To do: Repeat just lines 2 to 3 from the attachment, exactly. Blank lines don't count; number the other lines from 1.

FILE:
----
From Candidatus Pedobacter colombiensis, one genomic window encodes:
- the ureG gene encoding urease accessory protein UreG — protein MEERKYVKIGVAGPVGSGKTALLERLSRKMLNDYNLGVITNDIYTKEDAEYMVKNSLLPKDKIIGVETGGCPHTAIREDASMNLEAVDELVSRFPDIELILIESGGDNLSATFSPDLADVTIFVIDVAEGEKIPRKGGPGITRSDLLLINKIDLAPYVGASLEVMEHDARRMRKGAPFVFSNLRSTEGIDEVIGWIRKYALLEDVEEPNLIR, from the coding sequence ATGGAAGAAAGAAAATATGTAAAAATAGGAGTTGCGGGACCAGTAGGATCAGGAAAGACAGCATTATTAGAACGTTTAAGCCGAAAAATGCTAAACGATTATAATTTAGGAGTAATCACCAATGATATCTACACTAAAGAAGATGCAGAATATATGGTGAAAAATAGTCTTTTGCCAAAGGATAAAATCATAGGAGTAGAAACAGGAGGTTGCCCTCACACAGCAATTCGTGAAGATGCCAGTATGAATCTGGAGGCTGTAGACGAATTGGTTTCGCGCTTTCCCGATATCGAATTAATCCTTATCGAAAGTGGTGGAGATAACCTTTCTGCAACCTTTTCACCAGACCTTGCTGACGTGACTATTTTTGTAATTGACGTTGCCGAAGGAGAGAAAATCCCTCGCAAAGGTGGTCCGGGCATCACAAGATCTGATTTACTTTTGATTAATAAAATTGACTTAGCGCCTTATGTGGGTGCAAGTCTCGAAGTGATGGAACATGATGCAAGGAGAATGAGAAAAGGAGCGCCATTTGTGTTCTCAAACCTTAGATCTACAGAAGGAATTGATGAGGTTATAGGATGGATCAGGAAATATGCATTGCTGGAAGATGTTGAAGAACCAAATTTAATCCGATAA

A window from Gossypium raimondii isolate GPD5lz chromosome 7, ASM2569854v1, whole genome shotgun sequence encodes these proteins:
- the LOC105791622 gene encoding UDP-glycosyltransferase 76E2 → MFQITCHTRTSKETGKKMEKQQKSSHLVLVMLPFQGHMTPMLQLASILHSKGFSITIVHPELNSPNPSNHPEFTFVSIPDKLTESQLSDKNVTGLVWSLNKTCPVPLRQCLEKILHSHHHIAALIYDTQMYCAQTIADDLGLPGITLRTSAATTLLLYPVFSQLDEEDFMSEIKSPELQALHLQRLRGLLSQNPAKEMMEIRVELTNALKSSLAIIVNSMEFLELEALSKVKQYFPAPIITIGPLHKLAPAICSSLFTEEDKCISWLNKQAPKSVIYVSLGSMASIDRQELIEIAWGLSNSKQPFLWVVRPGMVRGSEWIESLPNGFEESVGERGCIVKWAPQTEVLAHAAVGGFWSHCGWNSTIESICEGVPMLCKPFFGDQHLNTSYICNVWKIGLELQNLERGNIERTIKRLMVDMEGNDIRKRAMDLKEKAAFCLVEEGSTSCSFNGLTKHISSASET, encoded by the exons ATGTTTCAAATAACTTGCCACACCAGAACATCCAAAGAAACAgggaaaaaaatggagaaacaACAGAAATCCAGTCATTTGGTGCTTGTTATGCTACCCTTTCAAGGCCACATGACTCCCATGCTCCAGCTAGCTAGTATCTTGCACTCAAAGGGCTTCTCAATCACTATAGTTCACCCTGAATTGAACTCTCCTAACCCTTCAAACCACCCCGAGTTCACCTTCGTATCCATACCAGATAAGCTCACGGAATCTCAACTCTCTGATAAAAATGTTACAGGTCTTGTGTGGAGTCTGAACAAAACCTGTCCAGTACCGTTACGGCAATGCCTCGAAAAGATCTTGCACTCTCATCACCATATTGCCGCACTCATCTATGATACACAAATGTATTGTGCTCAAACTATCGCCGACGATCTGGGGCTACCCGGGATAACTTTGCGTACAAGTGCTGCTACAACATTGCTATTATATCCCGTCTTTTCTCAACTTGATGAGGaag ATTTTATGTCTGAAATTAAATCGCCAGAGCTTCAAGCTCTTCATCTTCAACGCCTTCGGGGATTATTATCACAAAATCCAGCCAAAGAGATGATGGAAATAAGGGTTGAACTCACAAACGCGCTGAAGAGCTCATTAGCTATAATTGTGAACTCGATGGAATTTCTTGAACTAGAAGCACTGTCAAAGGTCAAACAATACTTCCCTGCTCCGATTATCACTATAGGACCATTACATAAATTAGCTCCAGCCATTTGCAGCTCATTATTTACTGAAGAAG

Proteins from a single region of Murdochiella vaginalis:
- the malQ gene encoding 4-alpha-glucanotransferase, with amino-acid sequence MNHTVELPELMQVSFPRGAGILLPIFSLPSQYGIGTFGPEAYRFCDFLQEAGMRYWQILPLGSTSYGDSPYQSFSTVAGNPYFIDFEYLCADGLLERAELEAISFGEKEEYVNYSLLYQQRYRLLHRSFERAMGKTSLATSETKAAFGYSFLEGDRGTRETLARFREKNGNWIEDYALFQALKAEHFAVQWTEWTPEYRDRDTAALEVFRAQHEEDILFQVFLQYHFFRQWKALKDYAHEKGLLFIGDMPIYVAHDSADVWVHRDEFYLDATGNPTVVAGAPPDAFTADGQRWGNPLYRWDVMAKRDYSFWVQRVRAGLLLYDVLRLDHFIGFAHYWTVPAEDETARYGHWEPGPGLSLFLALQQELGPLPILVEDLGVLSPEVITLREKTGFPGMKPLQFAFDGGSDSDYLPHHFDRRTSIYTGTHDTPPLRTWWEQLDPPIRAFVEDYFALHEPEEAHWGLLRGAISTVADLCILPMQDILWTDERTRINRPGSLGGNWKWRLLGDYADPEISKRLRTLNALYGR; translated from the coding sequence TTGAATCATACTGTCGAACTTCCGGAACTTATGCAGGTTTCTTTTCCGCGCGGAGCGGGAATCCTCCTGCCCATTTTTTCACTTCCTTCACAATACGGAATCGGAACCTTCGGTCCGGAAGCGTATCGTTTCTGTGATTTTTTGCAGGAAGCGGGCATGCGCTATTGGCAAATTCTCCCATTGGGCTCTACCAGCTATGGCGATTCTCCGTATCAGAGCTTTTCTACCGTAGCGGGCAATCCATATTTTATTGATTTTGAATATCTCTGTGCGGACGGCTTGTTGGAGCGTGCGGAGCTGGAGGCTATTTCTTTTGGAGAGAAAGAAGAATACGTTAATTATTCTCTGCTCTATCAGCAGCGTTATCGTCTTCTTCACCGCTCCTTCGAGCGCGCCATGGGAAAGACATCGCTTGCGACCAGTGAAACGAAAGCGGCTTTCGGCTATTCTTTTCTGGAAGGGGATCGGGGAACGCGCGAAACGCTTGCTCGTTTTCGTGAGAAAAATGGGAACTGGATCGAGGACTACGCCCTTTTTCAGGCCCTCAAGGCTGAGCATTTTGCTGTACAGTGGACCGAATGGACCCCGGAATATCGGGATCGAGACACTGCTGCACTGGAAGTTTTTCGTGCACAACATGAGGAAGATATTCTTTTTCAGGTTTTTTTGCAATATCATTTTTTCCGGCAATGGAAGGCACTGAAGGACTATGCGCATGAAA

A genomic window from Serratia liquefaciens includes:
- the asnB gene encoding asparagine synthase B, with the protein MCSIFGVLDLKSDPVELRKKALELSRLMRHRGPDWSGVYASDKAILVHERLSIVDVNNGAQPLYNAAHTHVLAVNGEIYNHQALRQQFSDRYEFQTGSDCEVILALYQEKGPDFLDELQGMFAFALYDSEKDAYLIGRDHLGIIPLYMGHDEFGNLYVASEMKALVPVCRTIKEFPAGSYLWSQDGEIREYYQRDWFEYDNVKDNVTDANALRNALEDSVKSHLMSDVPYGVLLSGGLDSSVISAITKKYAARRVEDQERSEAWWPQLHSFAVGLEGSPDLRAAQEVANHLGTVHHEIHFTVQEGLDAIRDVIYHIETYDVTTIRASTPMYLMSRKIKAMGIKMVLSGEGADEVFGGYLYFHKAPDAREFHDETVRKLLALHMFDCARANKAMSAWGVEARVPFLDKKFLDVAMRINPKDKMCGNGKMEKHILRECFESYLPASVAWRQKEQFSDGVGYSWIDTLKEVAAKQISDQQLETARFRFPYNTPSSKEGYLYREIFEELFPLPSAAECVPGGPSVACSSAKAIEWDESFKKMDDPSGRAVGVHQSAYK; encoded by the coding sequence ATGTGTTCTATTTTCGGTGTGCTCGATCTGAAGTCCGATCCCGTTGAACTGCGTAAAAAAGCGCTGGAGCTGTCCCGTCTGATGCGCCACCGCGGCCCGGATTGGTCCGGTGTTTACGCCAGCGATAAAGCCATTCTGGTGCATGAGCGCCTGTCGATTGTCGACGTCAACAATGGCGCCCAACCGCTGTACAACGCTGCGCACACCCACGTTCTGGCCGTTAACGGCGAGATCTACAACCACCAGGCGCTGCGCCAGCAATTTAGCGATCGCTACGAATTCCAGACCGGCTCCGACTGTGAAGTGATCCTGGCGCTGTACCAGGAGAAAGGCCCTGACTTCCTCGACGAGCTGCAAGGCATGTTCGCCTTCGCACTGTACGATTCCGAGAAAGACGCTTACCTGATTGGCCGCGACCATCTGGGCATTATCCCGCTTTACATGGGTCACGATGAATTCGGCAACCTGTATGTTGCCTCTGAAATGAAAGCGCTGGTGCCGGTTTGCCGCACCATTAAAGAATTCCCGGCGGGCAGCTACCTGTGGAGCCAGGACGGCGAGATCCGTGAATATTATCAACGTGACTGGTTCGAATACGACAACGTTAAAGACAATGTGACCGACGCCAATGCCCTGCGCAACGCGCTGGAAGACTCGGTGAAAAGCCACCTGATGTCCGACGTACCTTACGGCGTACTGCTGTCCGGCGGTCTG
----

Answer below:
- the ureG gene encoding urease accessory protein UreG — protein MEERKYVKIGVAGPVGSGKTALLERLSRKMLNDYNLGVITNDIYTKEDAEYMVKNSLLPKDKIIGVETGGCPHTAIREDASMNLEAVDELVSRFPDIELILIESGGDNLSATFSPDLADVTIFVIDVAEGEKIPRKGGPGITRSDLLLINKIDLAPYVGASLEVMEHDARRMRKGAPFVFSNLRSTEGIDEVIGWIRKYALLEDVEEPNLIR, from the coding sequence ATGGAAGAAAGAAAATATGTAAAAATAGGAGTTGCGGGACCAGTAGGATCAGGAAAGACAGCATTATTAGAACGTTTAAGCCGAAAAATGCTAAACGATTATAATTTAGGAGTAATCACCAATGATATCTACACTAAAGAAGATGCAGAATATATGGTGAAAAATAGTCTTTTGCCAAAGGATAAAATCATAGGAGTAGAAACAGGAGGTTGCCCTCACACAGCAATTCGTGAAGATGCCAGTATGAATCTGGAGGCTGTAGACGAATTGGTTTCGCGCTTTCCCGATATCGAATTAATCCTTATCGAAAGTGGTGGAGATAACCTTTCTGCAACCTTTTCACCAGACCTTGCTGACGTGACTATTTTTGTAATTGACGTTGCCGAAGGAGAGAAAATCCCTCGCAAAGGTGGTCCGGGCATCACAAGATCTGATTTACTTTTGATTAATAAAATTGACTTAGCGCCTTATGTGGGTGCAAGTCTCGAAGTGATGGAACATGATGCAAGGAGAATGAGAAAAGGAGCGCCATTTGTGTTCTCAAACCTTAGATCTACAGAAGGAATTGATGAGGTTATAGGATGGATCAGGAAATATGCATTGCTGGAAGATGTTGAAGAACCAAATTTAATCCGATAA

A window from Gossypium raimondii isolate GPD5lz chromosome 7, ASM2569854v1, whole genome shotgun sequence encodes these proteins: